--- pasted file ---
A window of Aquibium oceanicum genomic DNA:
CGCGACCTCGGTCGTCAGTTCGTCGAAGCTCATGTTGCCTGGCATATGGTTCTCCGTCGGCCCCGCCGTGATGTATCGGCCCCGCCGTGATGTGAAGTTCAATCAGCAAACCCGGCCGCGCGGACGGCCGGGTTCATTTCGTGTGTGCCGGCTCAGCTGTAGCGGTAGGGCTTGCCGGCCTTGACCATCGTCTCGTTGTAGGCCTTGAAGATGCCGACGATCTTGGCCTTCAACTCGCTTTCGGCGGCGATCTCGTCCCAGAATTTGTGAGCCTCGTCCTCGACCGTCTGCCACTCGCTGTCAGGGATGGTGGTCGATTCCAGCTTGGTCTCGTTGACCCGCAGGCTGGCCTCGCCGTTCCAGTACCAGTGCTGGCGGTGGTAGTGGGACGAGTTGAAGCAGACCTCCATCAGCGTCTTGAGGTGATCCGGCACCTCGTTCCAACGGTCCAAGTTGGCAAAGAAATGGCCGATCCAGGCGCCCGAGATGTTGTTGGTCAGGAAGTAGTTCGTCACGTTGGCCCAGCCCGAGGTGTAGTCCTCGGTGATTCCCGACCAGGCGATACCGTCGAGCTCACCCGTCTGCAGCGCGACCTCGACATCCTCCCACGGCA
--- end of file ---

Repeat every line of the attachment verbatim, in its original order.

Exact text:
A window of Aquibium oceanicum genomic DNA:
CGCGACCTCGGTCGTCAGTTCGTCGAAGCTCATGTTGCCTGGCATATGGTTCTCCGTCGGCCCCGCCGTGATGTATCGGCCCCGCCGTGATGTGAAGTTCAATCAGCAAACCCGGCCGCGCGGACGGCCGGGTTCATTTCGTGTGTGCCGGCTCAGCTGTAGCGGTAGGGCTTGCCGGCCTTGACCATCGTCTCGTTGTAGGCCTTGAAGATGCCGACGATCTTGGCCTTCAACTCGCTTTCGGCGGCGATCTCGTCCCAGAATTTGTGAGCCTCGTCCTCGACCGTCTGCCACTCGCTGTCAGGGATGGTGGTCGATTCCAGCTTGGTCTCGTTGACCCGCAGGCTGGCCTCGCCGTTCCAGTACCAGTGCTGGCGGTGGTAGTGGGACGAGTTGAAGCAGACCTCCATCAGCGTCTTGAGGTGATCCGGCACCTCGTTCCAACGGTCCAAGTTGGCAAAGAAATGGCCGATCCAGGCGCCCGAGATGTTGTTGGTCAGGAAGTAGTTCGTCACGTTGGCCCAGCCCGAGGTGTAGTCCTCGGTGATTCCCGACCAGGCGATACCGTCGAGCTCACCCGTCTGCAGCGCGACCTCGACATCCTCCCACGGCA